Monday, June 09, 2014

The benefit-to-harm ratio of antidepressants

A Lancet Psychiatry article attacks Peter Gøtzsche (who I have mentioned in a previous post) for saying that antidepressants do more harm than good. Although his Guardian article has this headline, in fact what he wrote was "the way we currently use psychiatric drugs is causing more harm than good" [my emphasis]. He doesn't seem to be advocating not using antidepressants at all, but "much less, for shorter periods of time, and always with a plan for tapering off, to prevent people from being medicated for the rest of their lives".

As I commented in my previous post about Gøtzsche, the problem is that attacking him in this way deflects from the validity of what he is saying. I wish mainstream psychiatry would engage more with me. I do know it is important to avoid overstatement (see previous post). The Lancet Psychiatry article emphasises the effect size found in antidepressant trials. What it doesn't discuss is whether this finding could be explained by placebo amplification due to unblinding in clinical trials (eg. see previous post). Nor does it discuss the bias in the literature introduced through selective publication. These days this is because data submitted by the drug companies to the regulatory authorities is not always examined completely. Previously, with older trials, this was because of what was called the 'file drawer problem' (see further information) in that negative trials did not always get published. This may well have affected the amitriptyline data that the Lancet Psychiatry article cites.

As I said in a comment on a previous post, it's important not to get too hung up by the size of effect in clinical trials. Maybe I'm too sceptical, but the finding that non-psychiatric drugs have similar effect sizes in clinical trials does not imply that psychiatric drugs are effective, but that medical as well as psychiatric clinical trials are subject to the same biases of unblinding (see previous post).

The authors of the article speculate about the reasons for doctors questioning the effectiveness of antidepressants, suggesting it is the anti-psychological bias of doctors that makes them want to believe that there can't be a physical treatment that could possibly be effective for mental illness. So, they try to turn the tables on critics by suggesting it's the critics not them that are stigmatising mental illness. They feel insulted by the critique but it is important to be open to argument and not prejudiced.

5 comments:

Chrys Muirhead said...

Interesting post Duncan, thanks.

One question. Who is the man in the photo?

Adzcliff said...

Hi Chrys. That is Prof. David Nutt. He is perhaps most famous for being the sacked head of the Government's independent Advisory Council on the Misuse of Drugs, whose independent scientific findings were not consistent with government drugs policy. However, I recall he has also been involved in a spat with Prof. Richard Bentall about the effectiveness of psychological therapy versus psychiatric drug treatment (I think). I think he provides an excellent example against the argument from authority, as he is both a personal hero and irritant of mine depending on what issue he's addressing.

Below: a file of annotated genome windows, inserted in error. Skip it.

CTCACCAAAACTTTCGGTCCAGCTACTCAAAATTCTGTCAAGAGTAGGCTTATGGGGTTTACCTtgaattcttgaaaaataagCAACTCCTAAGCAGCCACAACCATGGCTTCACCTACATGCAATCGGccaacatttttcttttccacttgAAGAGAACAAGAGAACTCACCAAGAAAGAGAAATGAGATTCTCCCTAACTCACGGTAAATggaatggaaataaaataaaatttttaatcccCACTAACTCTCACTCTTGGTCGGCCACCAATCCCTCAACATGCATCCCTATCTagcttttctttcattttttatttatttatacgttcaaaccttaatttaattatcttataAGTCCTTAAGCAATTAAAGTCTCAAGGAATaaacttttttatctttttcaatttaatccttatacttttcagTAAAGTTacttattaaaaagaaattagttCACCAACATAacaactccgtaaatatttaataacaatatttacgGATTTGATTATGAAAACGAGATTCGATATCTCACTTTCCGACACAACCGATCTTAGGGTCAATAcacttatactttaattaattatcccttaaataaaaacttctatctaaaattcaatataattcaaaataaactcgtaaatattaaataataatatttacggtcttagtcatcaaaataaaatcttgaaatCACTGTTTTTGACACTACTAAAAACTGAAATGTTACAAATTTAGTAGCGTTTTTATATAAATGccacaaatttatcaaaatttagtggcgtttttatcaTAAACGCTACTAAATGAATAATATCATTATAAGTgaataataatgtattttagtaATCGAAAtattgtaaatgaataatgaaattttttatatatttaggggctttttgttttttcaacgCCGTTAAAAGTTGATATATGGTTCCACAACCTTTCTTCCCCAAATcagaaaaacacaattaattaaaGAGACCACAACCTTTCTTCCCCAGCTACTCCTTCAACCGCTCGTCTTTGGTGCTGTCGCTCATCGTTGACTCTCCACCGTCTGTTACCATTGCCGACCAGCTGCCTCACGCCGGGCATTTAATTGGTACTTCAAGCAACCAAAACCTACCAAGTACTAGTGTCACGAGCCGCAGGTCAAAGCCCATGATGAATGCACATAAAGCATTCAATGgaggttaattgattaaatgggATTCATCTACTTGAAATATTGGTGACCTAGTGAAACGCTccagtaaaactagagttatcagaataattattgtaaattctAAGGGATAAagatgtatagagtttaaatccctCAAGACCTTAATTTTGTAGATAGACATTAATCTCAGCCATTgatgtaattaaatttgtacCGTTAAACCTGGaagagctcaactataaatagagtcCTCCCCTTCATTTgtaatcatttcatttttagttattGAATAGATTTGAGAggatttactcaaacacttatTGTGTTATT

Ta.

Adzcliff said...

I notice Nutt et al. have opted for the straw man by going after – ‘resurrecting’ even – the nebulas and undeniably controversial 'anti-psychiatry' movement. I would much have preferred a proper scientific critique of the misleadings of Kirsch et al. (2008) and the atropine studies, and why anti-depressants with ostensibly opposite actions yield similar effect sizes (e.g. Tianeptine versus SSRIs). I am very much open to having my mind changed on these issues .

As it stands, the Lancet letter comes across as a desperate attempt to defend academic turf. Note also how rare and bizarre anti-depressant side-effects are, probably entirely sensibly, relegated to 'unexplained medical symptom', but the sexual interference of patients by psychotherapists is raised as their second and last indentified potential side-effect of psychotherapy.

I suppose when you're a psychopharmacologist, everything looks like a nail. Not sure...

John Hoggett said...

Critisising anti-depressnts gets up Nutt's nose. He has got hot under the collar before about David Healy but I have not heard him produce figures countering these people's arguments.

If he has done some serious analysis that counters these peoples analysis can someone post a link?

Anonymous said...

Gøtzsche has long been a nasty thorn in the side of mainstream medicine. A very common way to neutralize such a threat is by "attacking him" and by trying to "turn the tables on critics by suggesting it's the critics not them." Gøtzsche is most well-known for his many mammography-critical studies. In that field too, some pro-mammogram researchers had called him a pseudo-critic or twisted and distorted Gøtzsche's position on mammography (google/bing "A Mammogram Letter The British Medical Journal Censored"), and some have accused him of only wanting to sell his book.

Yet anyone who analyzes Gøtzsche's material will recognize that he is most accurate and the orthodoxy is mostly wrong. The medical industry's evidence on SSRIs is about as shallow as their ad hominem attacks.